CSR: Do You Use Environmentally Friendly Laptops? Can You Replace Batteries?

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My Apple MacBook Pro with Retina display (aka MBPr) is losing its charge – otherwise it's largely been a champ so far since Jason and I each bought one the very first day they came out in 2012. There have been some bugs along the way (e.g. WiFi and Bluetooth don't always like each other, and some unexpected crashes), but overall it has been a good relationship.

As is expected with all battery-powered devices (remember that prospective electric car buyers!), eventually the charge doesn't last. Early on, I got a solid 8 hours out of my MacBook battery, maybe even 10 hours or more sometimes, especially on dark planes with the screen dimmed down. Now, however, 3 hours or so, and it’s shutting down.

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At first I thought it'd be a simple fix: order a new battery and replace it myself. I figured I could open up the case (the back of the laptop is screwed together with some kind of custom Torx fasteners), but no, I quickly discovered that post-2012, that's a no-go for end-users. Yes, despite knowing that batteries don't last very long, since 2012, Apple has decided to glue in all batteries in their laptops. This is unnecessary from a technical point of view (several other big brand companies still have user-replaceable batteries, even in ultra portables ­– see link below). This poor design, too, could force you to throw away a perfectly good laptop because buying a new computer may be easier than paying $500 to have Apple perform open-heart surgery to replace a battery that would have been a sub-$100 item to replace on your own. This means early retirement for an otherwise still perfectly useful computer, which is extremely wasteful.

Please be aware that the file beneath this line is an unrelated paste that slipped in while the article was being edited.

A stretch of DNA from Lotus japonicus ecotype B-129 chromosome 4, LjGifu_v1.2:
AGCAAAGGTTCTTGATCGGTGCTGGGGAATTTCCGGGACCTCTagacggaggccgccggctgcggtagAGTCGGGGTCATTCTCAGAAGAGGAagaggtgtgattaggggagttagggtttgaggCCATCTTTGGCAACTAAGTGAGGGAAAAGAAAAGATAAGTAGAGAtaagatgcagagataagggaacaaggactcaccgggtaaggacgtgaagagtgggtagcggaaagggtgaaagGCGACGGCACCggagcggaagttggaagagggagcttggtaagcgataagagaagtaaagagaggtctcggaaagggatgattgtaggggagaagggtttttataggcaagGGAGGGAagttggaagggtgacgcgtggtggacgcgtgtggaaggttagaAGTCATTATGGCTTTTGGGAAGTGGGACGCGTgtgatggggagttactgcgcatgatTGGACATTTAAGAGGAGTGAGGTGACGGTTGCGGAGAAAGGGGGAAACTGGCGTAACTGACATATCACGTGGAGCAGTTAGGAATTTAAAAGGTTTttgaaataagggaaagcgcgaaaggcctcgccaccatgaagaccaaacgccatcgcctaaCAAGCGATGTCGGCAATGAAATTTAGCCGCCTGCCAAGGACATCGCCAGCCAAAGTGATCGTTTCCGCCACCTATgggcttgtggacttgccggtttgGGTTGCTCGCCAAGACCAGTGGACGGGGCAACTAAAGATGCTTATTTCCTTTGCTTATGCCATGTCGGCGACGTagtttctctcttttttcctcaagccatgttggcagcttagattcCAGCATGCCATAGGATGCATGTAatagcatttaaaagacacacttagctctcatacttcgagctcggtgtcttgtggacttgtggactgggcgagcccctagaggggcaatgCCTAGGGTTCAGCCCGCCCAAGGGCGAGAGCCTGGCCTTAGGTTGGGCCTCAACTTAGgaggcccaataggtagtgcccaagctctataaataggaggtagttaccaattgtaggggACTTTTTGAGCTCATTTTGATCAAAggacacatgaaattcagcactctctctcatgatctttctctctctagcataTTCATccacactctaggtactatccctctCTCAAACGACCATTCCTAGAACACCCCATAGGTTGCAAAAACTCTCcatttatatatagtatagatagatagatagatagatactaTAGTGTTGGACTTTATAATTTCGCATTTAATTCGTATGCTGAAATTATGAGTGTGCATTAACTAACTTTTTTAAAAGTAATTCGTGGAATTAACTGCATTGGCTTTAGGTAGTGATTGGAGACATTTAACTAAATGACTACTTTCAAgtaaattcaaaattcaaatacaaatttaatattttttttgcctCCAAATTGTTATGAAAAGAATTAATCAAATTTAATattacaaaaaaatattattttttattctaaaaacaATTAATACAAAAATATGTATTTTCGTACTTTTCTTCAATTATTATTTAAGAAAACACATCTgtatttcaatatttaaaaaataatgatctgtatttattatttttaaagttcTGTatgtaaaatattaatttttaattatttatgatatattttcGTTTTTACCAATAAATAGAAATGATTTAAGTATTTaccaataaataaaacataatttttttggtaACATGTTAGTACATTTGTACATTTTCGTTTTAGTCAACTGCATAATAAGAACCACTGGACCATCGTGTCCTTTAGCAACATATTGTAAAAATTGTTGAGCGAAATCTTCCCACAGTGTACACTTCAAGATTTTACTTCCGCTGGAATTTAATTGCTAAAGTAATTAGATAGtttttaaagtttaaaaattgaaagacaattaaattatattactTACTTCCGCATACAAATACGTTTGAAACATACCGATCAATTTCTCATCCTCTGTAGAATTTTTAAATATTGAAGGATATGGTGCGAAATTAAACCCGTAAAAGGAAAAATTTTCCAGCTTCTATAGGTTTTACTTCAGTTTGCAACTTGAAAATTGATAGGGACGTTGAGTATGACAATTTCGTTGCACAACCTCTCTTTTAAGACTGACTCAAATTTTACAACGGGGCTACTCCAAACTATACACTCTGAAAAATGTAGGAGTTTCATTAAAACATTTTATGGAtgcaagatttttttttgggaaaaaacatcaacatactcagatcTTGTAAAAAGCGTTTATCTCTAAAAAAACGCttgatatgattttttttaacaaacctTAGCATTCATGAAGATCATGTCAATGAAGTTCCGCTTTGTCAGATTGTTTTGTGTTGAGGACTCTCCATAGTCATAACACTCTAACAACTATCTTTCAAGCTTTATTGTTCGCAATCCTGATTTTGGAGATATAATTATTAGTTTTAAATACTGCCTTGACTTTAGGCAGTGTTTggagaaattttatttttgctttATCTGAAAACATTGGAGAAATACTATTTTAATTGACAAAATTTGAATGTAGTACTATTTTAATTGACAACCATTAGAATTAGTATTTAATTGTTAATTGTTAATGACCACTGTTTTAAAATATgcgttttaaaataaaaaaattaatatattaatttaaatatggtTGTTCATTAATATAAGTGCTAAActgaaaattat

In fact, there is even a site out there dedicated to cataloging laptops with user-replaceable batteries, which is fantastic! Names include Dell, HP, Asus, Acer, Lenova – but nothing from Apple. This is a rather poor showing for a California firm, not exactly taking the lead in being environmentally responsible.

‘Genius’ Bar Debacle

Back to my PowerBook, I thought I could minimize the operational down-time, so a few days ago, armed with my extended AppleCare warranty, I called Apple's hotline to schedule a battery replacement. Sure, that shouldn't be a problem they said, if they have the parts. Not that they would tell me if they have the parts! Next, I called the local store, where the "Genius" works, and where I have my appointment. After some discussions, the person on the line revealed that they had just 1 piece in stock. Two days later (this weekend, to not kill any workday time) I arrived for appointment at the local Genius Bar (which, oddly, doesn't serve even coffee). After running some tests, it was determined I needed a new battery. Duh.

Not so fast, though! I then found out that the replacement would take 3-5 working days since there were others ahead of me. OK, fair enough. I asked them what could be done to get one-day turnaround – maybe schedule in advance? I wondered if my wife could drop off on a Thursday morning (she works close to the Apple store), and then pick up in the evening? They first said that could work. But after adding my wife as an authorized user and reviewing the plan (with a one-day turnaround) I got a blank stare. For those who have seen the guard scene in Monty Python's Holy Grail know what that felt like. Ultimately, however, they could not promise anything more than a first come, first serve turnaround. So I had to hope for the best.

At the end of this exercise, I asked what improvement I could expect with the new battery – a reasonable request, in my opinion. But I might as well have asked a politician how they plan to fund their "generous" programs. I only got a squirrely run-around answer. That was my not-quite-the-Genius experience at the Apple Store.

Takeaway

Really examine your next computer purchase – I would suggest to make sure that batteries can be user-replaceable. If we can get 5 years instead of 2-3 years out of our IT equipment, that's great. It’s both green and economical. With the horsepower in laptops these days, and high-resolution displays, I think most (non-programming, non-audiovisual content) users should be able to be on more extended replacement cycles.

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